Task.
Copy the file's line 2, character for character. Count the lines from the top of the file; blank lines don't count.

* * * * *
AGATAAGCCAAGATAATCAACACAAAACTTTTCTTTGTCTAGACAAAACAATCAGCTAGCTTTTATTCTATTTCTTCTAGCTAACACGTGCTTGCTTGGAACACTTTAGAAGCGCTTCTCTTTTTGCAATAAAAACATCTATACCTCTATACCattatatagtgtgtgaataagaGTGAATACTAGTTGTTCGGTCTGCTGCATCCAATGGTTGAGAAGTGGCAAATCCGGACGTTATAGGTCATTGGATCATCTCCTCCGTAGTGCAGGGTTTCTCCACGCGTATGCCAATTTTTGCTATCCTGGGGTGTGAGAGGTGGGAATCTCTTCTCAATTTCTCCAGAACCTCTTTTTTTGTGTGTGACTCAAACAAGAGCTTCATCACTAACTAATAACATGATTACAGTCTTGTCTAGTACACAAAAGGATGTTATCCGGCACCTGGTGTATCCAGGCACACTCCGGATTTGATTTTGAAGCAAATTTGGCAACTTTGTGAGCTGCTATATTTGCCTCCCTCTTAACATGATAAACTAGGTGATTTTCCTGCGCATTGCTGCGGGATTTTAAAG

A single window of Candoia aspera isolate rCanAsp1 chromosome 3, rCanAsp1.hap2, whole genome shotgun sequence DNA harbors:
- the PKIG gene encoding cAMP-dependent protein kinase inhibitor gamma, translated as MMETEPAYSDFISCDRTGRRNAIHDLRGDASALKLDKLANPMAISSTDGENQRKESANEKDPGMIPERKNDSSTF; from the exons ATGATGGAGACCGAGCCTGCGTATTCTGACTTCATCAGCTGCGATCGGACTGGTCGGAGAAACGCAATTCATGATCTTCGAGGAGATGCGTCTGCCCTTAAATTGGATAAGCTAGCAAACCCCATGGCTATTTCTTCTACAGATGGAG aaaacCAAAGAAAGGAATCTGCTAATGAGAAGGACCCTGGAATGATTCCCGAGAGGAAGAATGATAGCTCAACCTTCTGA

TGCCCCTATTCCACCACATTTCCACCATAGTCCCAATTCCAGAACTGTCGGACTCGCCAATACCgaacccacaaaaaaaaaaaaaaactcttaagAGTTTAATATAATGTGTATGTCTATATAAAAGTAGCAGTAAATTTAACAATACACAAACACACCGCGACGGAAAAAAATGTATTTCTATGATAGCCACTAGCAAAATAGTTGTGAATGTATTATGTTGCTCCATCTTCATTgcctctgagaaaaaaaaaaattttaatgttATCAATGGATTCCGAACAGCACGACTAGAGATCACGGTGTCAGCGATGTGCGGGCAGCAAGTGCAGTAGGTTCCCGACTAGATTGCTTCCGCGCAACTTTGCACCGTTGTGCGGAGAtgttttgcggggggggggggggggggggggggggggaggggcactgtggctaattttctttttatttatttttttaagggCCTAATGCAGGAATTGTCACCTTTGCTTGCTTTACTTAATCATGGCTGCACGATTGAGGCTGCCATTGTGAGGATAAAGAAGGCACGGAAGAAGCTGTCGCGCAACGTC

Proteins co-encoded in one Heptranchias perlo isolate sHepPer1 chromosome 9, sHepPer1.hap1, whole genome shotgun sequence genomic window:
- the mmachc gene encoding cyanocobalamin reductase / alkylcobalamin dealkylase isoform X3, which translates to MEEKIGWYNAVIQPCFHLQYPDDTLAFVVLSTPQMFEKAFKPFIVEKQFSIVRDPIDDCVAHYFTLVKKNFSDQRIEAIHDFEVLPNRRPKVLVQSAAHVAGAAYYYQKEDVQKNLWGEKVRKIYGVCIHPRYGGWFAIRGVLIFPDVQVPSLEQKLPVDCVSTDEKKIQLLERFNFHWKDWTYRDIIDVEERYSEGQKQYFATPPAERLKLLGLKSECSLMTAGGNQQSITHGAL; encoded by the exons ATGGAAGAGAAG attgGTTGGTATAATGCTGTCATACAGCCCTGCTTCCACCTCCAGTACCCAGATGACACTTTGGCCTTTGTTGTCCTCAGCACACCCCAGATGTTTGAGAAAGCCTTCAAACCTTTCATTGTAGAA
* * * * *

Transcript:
A single window of Candoia aspera isolate rCanAsp1 chromosome 3, rCanAsp1.hap2, whole genome shotgun sequence DNA harbors: